Much to the chagrin of readers I opted not to make Zookeeper the movie of the week. I have already said all that I can say about Kevin James when I called him the worst movie maker in Hollywood. So this week I saw Horrible Bosses. I left feeling like I did when I saw Tropic Thunder. There were many funny lines and moments, but at the end I just felt like I hadn’t seen a very good movie, but rather a collection of funny lines (so I guess the screen writers still get solid credit). Moreover, the film feels like a movie made in an alternative universe: a universe where Jason Bateman, Charlie Day and Jason Sudekis went back in a time machine to about 5 years ago and murdered Luke Wilson, Zach Galifianakis and Dane Cook, respectively, and took their places in a movie they were destined to make.
The movie’s plot is fairly simple. The three main characters have awful bosses who range from evil (Kevin Spacey) to sleazy (Colin Farrell – very funny in limited time) and the excessively hot and manipulative (Jennifer Aniston). They agree to murder their bosses for each other, while being “coached” along by murder consultant Motherfu*ker Jones (Jamie Foxx) – they got more laughs out of me from that name then I am proud to admit. Goofiness ensues and it is wrapped up neatly in the end (which is becoming the trend in comedies now – rather than allow a plot to develop naturally and have to write an additional 15 minutes, recent comedies seem to just have something extremely convenient occur with five minutes left so the movie can end. Bad Teacher felt the same way). But what I really found fascinating is how the stars of this movie, especially Bateman and Sudekis have rendered their immediate predecessors in Hollywood (Luke Wilson and Dane Cook) wholly irrelevant by being better versions of those guys.
Jason Bateman a/k/a/ R.I.P Luke Wilson
Ever since his comeback in Arrested Development, a/k/a greatest television comedy of all time, Jason Bateman has proven how funny the straight man can actually be. While being the foil for wackier characters in both the show and subsequent movies, he has proven that the straight man can sometimes be the funniest guy in a scene, not just the victim of funnier people. Which is why he is a huge improvement over Owen Wilson, who, most famously in Old School, played the funny straight man, simply because he was the straight man. He had to do no heavy lifting with Vince Vaughn and Will Ferrell doing all the crazy work. But Bateman has changed the straight man role – rather than be a QB that just manages the comedy game, like Wilson, Bateman is both a game manager and a playmaker. Sorry Luke.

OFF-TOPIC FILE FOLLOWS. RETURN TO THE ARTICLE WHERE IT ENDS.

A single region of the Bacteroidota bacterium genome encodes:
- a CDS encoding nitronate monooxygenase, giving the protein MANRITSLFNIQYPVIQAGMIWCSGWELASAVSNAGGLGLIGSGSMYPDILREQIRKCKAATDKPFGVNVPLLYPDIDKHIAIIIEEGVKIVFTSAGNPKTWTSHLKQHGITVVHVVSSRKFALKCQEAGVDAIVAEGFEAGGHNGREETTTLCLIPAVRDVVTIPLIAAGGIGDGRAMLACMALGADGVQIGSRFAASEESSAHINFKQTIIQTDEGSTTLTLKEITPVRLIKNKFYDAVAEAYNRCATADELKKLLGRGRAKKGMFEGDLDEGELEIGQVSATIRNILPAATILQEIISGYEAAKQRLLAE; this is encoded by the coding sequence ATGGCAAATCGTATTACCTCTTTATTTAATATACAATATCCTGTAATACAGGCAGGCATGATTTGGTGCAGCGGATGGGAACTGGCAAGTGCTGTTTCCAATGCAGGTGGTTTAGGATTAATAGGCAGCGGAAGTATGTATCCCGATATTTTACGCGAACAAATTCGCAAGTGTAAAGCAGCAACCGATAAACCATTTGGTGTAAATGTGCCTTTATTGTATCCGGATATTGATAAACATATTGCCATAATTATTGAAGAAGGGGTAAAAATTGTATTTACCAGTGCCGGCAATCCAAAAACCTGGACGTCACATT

Jason Sudekis a/k/a a Midwestern Dane Cook with more range
A friend of mine had recently sent me a text making some comparison between Dane Cook and Jason Sudekis. It was not very complimentary and I did not understand the association. But while watching Horrible Bosses I realized that Sudekis is literally a bigger Dane Cook. Sudekis, who I believe is from Kansas, literally comes off as the larger, Midwestern cousin of Dane Cook. And sadly, for Dane Cook – he is having a lot more success. The thing is Sudekis can play the guy who is sort of a goober (Hall Pass) or a semi-ladies man (Horrible Bosses). Cook came in like gangbusters with roles as the “cool guy” because Hollywood forgot to tell him that handsome and cool in comedy is a lot different than handsome and cool in Hollywood. And bonus – Sudekis probably has someone advising him to not to make five shitty movies in a row if he wants to have longevity.
I think the only hope for Wilson and Cook is that they can become the Josh Lucases to Bateman and Sudekis’ Matthew McConaughey.
So the movie is solid because of the decent number of laughs, but by no means spectacular. If you catch a matinee you’ll get your money’s worth.
Final Grade – B